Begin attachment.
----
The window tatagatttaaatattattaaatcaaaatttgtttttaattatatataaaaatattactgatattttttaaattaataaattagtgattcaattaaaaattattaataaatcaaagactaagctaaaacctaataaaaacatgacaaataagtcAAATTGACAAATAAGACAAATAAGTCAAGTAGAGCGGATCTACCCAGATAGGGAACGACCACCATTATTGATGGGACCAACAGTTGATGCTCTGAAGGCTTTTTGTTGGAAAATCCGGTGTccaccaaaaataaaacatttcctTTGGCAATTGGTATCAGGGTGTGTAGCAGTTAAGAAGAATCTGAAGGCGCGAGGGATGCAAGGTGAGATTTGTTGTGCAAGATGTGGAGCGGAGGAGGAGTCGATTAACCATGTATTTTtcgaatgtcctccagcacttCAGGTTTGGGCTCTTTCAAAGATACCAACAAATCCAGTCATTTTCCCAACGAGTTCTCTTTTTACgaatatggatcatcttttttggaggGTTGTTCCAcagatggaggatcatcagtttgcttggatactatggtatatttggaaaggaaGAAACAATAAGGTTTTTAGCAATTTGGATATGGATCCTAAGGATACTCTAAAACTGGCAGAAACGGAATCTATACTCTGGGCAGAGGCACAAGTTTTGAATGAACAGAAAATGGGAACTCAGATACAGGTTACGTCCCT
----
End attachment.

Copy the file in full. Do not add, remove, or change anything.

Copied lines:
The window tatagatttaaatattattaaatcaaaatttgtttttaattatatataaaaatattactgatattttttaaattaataaattagtgattcaattaaaaattattaataaatcaaagactaagctaaaacctaataaaaacatgacaaataagtcAAATTGACAAATAAGACAAATAAGTCAAGTAGAGCGGATCTACCCAGATAGGGAACGACCACCATTATTGATGGGACCAACAGTTGATGCTCTGAAGGCTTTTTGTTGGAAAATCCGGTGTccaccaaaaataaaacatttcctTTGGCAATTGGTATCAGGGTGTGTAGCAGTTAAGAAGAATCTGAAGGCGCGAGGGATGCAAGGTGAGATTTGTTGTGCAAGATGTGGAGCGGAGGAGGAGTCGATTAACCATGTATTTTtcgaatgtcctccagcacttCAGGTTTGGGCTCTTTCAAAGATACCAACAAATCCAGTCATTTTCCCAACGAGTTCTCTTTTTACgaatatggatcatcttttttggaggGTTGTTCCAcagatggaggatcatcagtttgcttggatactatggtatatttggaaaggaaGAAACAATAAGGTTTTTAGCAATTTGGATATGGATCCTAAGGATACTCTAAAACTGGCAGAAACGGAATCTATACTCTGGGCAGAGGCACAAGTTTTGAATGAACAGAAAATGGGAACTCAGATACAGGTTACGTCCCT